Grand Canyon Mining Battle Goes to Court

Industry groups challenge uranium ban

Sep 10, 2014
Outside Magazine
mining uranium grand canyon outside water environment dispute legal

Mining operations for uranium could pollute the Grand Canyon's water supply, among other things.    Scott_Walton/Thinkstock;

Starting next Tuesday, mining industry groups, the federal government, and conservationists will present arguments before the U.S. District Court for Arizona in a dispute over mining lands surrounding the Grand Canyon. As reported by the Associated Press, mining groups are challenging a high-profile 2012 decision by the Obama administration to ban new mining operations on some one million acres of uranium-rich land for a period of 20 years.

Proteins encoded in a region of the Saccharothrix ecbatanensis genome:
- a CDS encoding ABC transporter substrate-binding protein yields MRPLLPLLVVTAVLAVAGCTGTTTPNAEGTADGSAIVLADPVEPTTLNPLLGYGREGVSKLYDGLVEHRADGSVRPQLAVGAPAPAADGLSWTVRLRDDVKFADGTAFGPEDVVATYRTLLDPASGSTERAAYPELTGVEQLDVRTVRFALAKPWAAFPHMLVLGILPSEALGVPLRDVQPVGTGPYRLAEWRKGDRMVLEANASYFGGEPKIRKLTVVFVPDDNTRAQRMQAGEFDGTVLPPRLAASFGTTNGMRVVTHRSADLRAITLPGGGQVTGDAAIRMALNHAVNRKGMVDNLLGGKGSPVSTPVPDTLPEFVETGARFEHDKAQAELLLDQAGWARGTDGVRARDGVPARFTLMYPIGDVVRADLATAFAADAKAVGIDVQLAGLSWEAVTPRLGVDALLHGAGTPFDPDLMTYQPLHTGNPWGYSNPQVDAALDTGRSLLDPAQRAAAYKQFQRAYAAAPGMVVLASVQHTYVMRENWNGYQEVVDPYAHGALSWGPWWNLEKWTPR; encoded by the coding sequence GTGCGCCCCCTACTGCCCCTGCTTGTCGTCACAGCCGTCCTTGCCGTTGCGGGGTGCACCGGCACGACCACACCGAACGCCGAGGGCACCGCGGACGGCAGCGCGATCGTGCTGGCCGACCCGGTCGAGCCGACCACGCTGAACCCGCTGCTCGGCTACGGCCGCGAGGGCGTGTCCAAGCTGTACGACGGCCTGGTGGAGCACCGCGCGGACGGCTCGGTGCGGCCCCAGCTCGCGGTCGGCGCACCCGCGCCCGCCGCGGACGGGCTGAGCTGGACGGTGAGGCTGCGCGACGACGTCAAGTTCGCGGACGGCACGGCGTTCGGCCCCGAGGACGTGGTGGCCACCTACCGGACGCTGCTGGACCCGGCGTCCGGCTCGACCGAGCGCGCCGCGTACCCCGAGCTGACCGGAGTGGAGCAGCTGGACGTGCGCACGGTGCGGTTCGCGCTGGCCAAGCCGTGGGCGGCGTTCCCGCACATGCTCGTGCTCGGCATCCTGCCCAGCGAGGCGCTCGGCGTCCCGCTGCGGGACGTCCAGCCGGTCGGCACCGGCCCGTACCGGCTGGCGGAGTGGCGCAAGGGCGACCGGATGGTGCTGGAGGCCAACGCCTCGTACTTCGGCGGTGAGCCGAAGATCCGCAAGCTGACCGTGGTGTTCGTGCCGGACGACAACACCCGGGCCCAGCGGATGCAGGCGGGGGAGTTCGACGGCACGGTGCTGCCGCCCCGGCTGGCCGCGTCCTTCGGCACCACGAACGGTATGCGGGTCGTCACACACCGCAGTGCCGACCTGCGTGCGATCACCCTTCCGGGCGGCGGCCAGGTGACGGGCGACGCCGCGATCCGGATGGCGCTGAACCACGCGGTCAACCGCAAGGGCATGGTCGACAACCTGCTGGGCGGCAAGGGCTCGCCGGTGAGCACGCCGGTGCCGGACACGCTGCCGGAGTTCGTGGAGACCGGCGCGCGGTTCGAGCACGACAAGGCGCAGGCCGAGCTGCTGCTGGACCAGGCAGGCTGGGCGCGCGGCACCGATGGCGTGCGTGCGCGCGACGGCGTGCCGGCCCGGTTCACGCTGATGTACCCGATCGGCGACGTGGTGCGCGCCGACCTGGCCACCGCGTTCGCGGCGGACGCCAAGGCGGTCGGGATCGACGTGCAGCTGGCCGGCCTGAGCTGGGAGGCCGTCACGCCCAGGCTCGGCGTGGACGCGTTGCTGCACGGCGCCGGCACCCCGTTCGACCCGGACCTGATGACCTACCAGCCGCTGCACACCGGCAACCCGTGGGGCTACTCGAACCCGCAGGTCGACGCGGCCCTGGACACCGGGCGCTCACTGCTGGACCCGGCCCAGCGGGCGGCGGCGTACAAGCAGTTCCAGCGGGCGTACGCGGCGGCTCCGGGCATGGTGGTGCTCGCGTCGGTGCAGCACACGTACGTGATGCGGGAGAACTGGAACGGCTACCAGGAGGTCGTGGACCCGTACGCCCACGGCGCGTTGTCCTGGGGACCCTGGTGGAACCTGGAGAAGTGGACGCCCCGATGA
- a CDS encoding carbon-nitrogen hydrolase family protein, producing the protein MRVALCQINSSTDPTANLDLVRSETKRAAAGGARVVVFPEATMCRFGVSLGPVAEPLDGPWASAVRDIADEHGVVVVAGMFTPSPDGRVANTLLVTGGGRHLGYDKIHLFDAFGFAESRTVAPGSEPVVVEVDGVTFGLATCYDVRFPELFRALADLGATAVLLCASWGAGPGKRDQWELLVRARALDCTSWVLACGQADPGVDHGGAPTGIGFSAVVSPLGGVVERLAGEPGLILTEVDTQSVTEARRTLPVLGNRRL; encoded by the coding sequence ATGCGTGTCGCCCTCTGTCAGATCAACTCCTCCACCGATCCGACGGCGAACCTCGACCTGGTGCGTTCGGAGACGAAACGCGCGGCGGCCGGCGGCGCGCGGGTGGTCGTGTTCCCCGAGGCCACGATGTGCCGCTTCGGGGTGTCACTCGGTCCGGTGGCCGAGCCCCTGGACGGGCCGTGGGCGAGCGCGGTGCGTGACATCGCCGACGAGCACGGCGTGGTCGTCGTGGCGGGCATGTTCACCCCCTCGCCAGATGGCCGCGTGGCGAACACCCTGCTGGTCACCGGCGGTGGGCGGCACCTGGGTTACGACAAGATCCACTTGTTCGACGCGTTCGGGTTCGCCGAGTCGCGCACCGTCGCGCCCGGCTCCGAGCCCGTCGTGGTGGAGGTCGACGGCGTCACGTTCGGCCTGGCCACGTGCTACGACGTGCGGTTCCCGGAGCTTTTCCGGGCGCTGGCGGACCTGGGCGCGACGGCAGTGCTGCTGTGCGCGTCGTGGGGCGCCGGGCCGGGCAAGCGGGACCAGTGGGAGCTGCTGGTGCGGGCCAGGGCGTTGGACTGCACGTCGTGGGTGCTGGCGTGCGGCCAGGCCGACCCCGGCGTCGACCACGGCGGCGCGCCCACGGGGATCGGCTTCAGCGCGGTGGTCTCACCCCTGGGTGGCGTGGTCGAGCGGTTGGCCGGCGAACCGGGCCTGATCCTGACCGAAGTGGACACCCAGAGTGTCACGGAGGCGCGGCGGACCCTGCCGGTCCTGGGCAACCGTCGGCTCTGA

As much as 40 percent of the U.S.'s uranium reserves could lie in the area around the Grand Canyon. Under the ban, some mining is still allowed but only by those who claimed a sufficient reserve before the ban. The mining industry and some Republican lawmakers argue that the restriction is a job killer that denies access to what could be tens of billions of dollars of uranium. Supporters of the ban say that mining could contaminate the Grand Canyon's water as well as negatively affect air quality, wildlife, and lands sacred to Native Americans.

The mining industry will argue that there is little evidence of those threats and that the Grand Canyon's park boundaries keep it protected. According to the AP, the Interior Department stated in court documents, "The record does not support the plaintiffs' zero-impact myth."

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